Emergency Preparedness Drill at Boston University’s National Emerging Infectious Diseases Laboratories This Week
Emergency Preparedness Drill at Boston University’s National Emerging Infectious Diseases Laboratories This...
Boston Business Journal
November 13, 2013
by Craig Douglas
Boston Medical Center and Boston University are carrying out an agreement that has enabled the hospital to sell its ownership stake in a controversial infectious-disease laboratory in the city’s South End.
The two organizations first partnered to develop the National Emerging Infectious Diseases Laboratory in 2003 after theNational Institutes of Health committed $141 million in grants to support the project. Boston Medical Center and BU each committed nearly $30 million to the development phase of the project. In return they were each awarded 50 percent ownership stakes in the disease laboratory as well as equal rights to any operating revenue or royalties generated by the facility’s research.
The laboratory’s construction was completed in 2009. But it has failed to operate at full capacity in the interim due to opposition among neighborhood groups concerned about the research center’s plans to work with some of the deadliest microbes and viruses in the world.
Boston Medical Center sought an exit from the project in May 2010 and formally “withdrew from further participation” in the disease laboratory a year later, according to recent financial filings. The hospital’s exit plan required Boston University to repay BMC its initial $29.1 million investment in the laboratory over a five-year span.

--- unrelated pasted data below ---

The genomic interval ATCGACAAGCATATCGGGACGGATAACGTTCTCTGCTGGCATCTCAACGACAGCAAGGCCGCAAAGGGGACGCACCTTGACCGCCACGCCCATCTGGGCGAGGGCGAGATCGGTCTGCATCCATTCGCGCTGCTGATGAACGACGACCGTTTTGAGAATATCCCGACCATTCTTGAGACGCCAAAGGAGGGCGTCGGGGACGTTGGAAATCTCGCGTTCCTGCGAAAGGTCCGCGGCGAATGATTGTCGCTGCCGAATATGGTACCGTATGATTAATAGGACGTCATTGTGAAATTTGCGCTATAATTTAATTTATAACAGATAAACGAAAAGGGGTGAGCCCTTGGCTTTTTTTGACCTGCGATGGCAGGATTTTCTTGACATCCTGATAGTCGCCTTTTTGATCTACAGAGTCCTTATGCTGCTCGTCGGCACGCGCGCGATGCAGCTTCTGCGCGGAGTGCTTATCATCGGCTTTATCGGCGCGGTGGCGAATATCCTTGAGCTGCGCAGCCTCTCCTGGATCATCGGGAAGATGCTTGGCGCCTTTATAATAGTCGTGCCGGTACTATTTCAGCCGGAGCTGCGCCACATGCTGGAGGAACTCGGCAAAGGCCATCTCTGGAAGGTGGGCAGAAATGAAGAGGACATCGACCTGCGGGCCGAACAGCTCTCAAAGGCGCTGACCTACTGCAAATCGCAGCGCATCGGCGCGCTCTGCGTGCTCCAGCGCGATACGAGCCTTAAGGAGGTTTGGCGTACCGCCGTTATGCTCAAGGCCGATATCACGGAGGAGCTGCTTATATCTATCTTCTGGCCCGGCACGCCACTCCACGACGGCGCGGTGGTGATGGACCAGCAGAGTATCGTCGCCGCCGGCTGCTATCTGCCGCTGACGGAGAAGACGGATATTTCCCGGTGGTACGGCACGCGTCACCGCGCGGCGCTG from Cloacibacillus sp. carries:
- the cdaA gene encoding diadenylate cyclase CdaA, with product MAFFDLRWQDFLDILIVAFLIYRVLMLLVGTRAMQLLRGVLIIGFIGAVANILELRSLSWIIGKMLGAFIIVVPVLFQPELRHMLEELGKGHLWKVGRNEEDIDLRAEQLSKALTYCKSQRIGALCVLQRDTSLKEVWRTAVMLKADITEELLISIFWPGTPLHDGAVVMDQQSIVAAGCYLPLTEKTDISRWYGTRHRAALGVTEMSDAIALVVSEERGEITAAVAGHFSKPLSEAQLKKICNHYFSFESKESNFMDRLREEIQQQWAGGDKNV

BMC’s ownership stake in the laboratory was valued at $97.2 million at the time it notified Boston University of its desire to liquidate its ownership stake, according to financial filings.
The value of Boston University’s outstanding IOU to BMC was $23.3 million as of June 30.
BMC spokeswoman Gina DiGravio said the hospital made the decision to exit the infectious disease laboratory as part of an overall review of its “long-range financial investments and how best to continue to support the hospitals’ core mission.”
The total cost of the laboratory was $199.5 million, with NIH having reimbursed the university, which managed the project, a total of $140.6 million, according to Boston University’s fiscal 2012 annual report. However, much of that funding has been off limits until the laboratory, which has been mired in litigation and general opposition from community groups, is fully operational.
For example, the university’s most-recent annual report indicated that 60 percent of the lab was “placed into service” for the first time this year, with research officially commencing in April. The university said the opening resulted in a corresponding share of NIH funding, some $86.5 million, to be transferred from the university’s temporarily restricted net asset accounts to unrestricted net assets, according to financial filings.
It is unclear whether the NEIDL will ever pursue its founding mission. Presently, the lab’s research involves so-called BioSafety Level 2 agents that pose moderate potential hazards to personnel and the environment. In contrast, the center was founded to enhance research and understanding of BioSafety Level 4 agents, essentially the most dangerous infectious diseases known to man and among the most potent ingredients that could be used in a potential bio-terrorism attack.